Quaternary Ammonium Leucine-Based Surfactants: The Effect of a Benzyl Group on Physicochemical Properties and Antimicrobial Activity.
ABSTRACT: Quaternary ammonium amphiphiles are a class of compounds with a wide range of commercial and industrial uses. In the pharmaceutical field, the most common quaternary ammonium surfactant is benzalkonium chloride (BAC), which is employed as a preservative in several topical formulations for ocular, skin, or nasal application. Despite the broad antimicrobial activity against Gram-positive and Gram-negative bacteria, as well as fungi and small enveloped viruses, safety concerns regarding its irritant and cytotoxic effect on epithelial cells still remain. In this work, quaternary ammonium derivatives of leucine esters (C10, C12 and C14) were synthesised as BAC analogues. These cationic surfactants were characterised in terms of critical micelle concentration (CMC, by tensiometry), cytotoxicity (MTS and LDH assays on the Caco-2 and Calu-3 cell lines) and antimicrobial activity on the bacterial species Staphylococcus aureus and Enterococcus faecalis among the Gram-positives, Escherichia coli and Pseudomonas aeruginosa among the Gram-negatives and the yeast Candida albicans. They showed satisfactory surface-active properties, and a cytotoxic effect that was dependent on the length of the hydrophobic chain. Lower minimum inhibiting concentration (MIC) values were calculated for C14-derivatives, which were comparable to those calculated for BAC toward Gram-positive bacteria and slightly higher for Gram-negative bacteria and C. albicans. Thus, the synthesised leucine-based quaternary ammonium cationic surfactants can potentially find application as promising surface-active compounds with antimicrobial activity.
Project description:Quaternary ammonium surfactants (QACs) are microbicides, whereas poly (acrylates) are biocompatible polymers. Here, the physical and antimicrobial properties of two QACs, cetyl trimethyl ammonium bromide (CTAB) or dioctadecyl dimethyl ammonium bromide (DODAB) in poly (methyl methacrylate) (PMMA) nanoparticles (NPs) are compared to those of QACs alone. Methyl methacrylate (MMA) polymerization using DODAB or CTAB as emulsifiers and initiator azobisisobutyronitrile (AIBN) yielded cationic, nanometric, homodisperse, and stable NPs. NPs' physical and antimicrobial properties were assessed from dynamic light scattering (DLS), scanning electron microscopy, and viability curves of Escherichia coli, Staphylococcus aureus, or Candida albicans determined as log(colony-forming unities counting) over a range of [QACs]. NPs were spherical and homodisperse but activity for free QACs was higher than those for QACs in NPs. Inhibition halos against bacteria and yeast were observed only for free or incorporated CTAB in NPs because PMMA/CTAB NPs controlled the CTAB release. DODAB displayed fungicidal activity against C. albicans since DODAB bilayer disks could penetrate the outer glycoproteins fungus layer. The physical properties and stability of the cationic NPs highlighted their potential to combine with other bioactive molecules for further applications in drug and vaccine delivery.
Project description:New dimeric, trimeric and tetrameric quaternary ammonium salts were accomplished by reaction of tertiary alkyldimethyl amines with appropriate bromomethylbenzene derivatives. A series of new cationic surfactants contain different alkyl chain lengths (C4-C18), aromatic spacers and different numbers of quaternary nitrogen atoms. The structure of the products was confirmed by spectral analysis (FT-IR, ¹H-NMR, 13C-NMR and 2D-NMR), mass spectroscopy (ESI-MS), elemental analysis, as well as PM5 semiempirical methods. Compound (21) was also analyzed using X-ray crystallography. Critical micelle concentration (CMC) of 1,4-bis-[N-(1-alkyl)-N,N-dimethylammoniummethyl]benzene dibromides (3-9) was determined to characterize the aggregation behavior. The antimicrobial properties of novel QACs (Quaternary Ammonium Salts) were examined to set their minimal inhibitory concentration (MIC) values against fungi Aspergillus niger, Candida albicans, Penicillium chrysogenum and bacteria Staphylococcus aureus, Bacillus subtilis, Escherichia coli and Pseudomonas aeruginosa.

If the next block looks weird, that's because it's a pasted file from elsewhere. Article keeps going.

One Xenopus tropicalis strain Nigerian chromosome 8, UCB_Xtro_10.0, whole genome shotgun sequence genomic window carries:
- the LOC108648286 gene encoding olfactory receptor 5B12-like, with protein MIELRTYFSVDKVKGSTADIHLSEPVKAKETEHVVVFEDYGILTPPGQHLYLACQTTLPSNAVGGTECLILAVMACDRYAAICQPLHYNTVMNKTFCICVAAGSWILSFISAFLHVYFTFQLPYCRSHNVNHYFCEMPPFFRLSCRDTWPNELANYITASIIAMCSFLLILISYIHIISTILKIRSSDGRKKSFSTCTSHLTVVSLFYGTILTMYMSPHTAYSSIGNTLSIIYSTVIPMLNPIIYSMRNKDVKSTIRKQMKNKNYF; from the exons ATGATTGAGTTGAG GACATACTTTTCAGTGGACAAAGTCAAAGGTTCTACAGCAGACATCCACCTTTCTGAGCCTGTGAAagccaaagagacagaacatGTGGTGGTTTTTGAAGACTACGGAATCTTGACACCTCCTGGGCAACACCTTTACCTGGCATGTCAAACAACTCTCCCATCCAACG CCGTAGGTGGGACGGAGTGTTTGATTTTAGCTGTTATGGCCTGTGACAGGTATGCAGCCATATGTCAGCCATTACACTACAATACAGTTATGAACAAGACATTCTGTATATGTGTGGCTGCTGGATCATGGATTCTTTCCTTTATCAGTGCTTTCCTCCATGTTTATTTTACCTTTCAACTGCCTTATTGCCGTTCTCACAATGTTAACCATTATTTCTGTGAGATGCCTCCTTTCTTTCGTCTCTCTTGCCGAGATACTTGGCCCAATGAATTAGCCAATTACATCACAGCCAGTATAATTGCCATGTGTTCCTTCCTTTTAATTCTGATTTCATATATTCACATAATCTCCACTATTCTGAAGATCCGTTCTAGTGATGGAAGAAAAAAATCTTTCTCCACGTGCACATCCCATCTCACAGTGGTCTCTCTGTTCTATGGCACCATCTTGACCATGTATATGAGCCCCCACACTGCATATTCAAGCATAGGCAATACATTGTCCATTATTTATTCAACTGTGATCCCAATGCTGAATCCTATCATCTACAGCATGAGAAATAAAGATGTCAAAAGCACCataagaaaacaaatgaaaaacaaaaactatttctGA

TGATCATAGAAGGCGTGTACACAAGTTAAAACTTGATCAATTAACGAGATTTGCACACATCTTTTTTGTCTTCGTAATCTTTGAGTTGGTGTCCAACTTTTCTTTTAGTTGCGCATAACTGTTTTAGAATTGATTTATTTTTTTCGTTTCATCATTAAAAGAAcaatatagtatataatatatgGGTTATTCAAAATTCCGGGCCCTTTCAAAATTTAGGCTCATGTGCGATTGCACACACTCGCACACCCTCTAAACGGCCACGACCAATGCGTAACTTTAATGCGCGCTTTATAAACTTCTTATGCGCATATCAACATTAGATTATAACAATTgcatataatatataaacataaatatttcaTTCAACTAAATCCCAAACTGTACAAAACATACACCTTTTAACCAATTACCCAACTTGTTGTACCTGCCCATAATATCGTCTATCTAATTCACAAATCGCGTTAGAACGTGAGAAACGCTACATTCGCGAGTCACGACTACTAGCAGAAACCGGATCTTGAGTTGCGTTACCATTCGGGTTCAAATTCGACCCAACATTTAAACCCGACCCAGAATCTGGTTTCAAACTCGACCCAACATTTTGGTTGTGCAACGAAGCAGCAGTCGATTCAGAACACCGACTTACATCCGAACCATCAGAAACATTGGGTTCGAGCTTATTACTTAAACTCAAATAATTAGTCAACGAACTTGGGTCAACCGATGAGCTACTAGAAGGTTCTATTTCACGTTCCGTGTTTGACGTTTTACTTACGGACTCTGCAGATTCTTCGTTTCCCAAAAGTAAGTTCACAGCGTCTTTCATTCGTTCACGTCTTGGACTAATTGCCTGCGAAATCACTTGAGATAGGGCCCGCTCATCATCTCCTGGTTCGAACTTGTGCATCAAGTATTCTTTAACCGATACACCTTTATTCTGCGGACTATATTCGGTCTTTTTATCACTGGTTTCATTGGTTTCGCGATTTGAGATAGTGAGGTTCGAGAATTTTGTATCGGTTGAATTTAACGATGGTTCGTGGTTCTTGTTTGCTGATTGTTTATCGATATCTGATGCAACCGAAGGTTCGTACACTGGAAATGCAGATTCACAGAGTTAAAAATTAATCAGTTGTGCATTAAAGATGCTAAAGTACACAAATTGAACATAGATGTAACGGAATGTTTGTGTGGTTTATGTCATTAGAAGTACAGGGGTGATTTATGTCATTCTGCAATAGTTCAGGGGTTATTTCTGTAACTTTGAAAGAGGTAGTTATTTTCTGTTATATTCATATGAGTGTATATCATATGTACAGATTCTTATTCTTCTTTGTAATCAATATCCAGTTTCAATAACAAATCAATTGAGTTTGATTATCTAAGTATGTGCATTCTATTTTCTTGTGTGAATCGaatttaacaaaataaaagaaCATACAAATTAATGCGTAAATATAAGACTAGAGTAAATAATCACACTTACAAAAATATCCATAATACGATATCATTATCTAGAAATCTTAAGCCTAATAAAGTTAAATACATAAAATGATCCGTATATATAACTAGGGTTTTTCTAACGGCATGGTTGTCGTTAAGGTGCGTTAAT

Project description:Dimeric quaternary alkylammonium salts possess a favourable surface and antimicrobial activity. In this paper we describe synthesis, spectroscopic analysis, surface and antimicrobial activity as well as biodegradability of polymethylene-?,?-bis(N,N-dialkyl-N-deoxy-D-glucitolammonium iodides), a new group of dimeric quaternary ammonium salts. This new group of gemini surfactants can be produced from chemicals which come from renewable sources. The structure of products has been determined by the FTIR and (1)H and (13)C NMR spectroscopy. The biodegradability, surface activity and antimicrobial efficacy against Escherichia coli, Staphylococcus aureus, Candida albicans, Aspergillus niger and Penicillium chrysogenum were determined. The influence of the number of alkyl chains and their lengths on surface and antimicrobial properties has been shown. In general, dimeric quaternary alkyldeoxy-D-glucitolammonium salts with long alkyl substituents show favourable surface properties and an excellent antimicrobial activity.
Project description:To improve the antimicrobial property of chitosan, water-soluble chitosan modified in their quaternary ammonium groups were synthesized. The antimicrobial properties were evaluated against Escherichia coli, Bacillus subtilis, Saccharomyces cerevisiae and Candida tropicalis. The activities increased with increasing cationic charges and the length of the alkyl chain as follows amino-chitosan, dimethylaminoethyl-chitosan, dimethylpropyl amino-chitosan, dimethylamino-1-propyl-chitosan, diethylaminoethyl (DEAE)-chitosan, and quaternized DEAE-chitosan. The modified cationic chitosans showed high antimicrobial property against B. subtilis-Gram-positive bacteria, but were less active towards yeast (C. tropicalis and S. cerevisiae) and E. coli-Gram-negative bacteria. The simple structure of the Gram-positive bacteria may explain why the cationic chitosan derivatives are more active towards B. subtilis than yeast and E. coli. The target sites of the chitosan derivatives are assumed to be the cytoplasmic membranes of microorganisms. The antimicrobial activities were strongly dependent on the cationic charge and the molecular weight. It can be suggested that these cationic chitosan derivatives have potential as antimicrobial agents.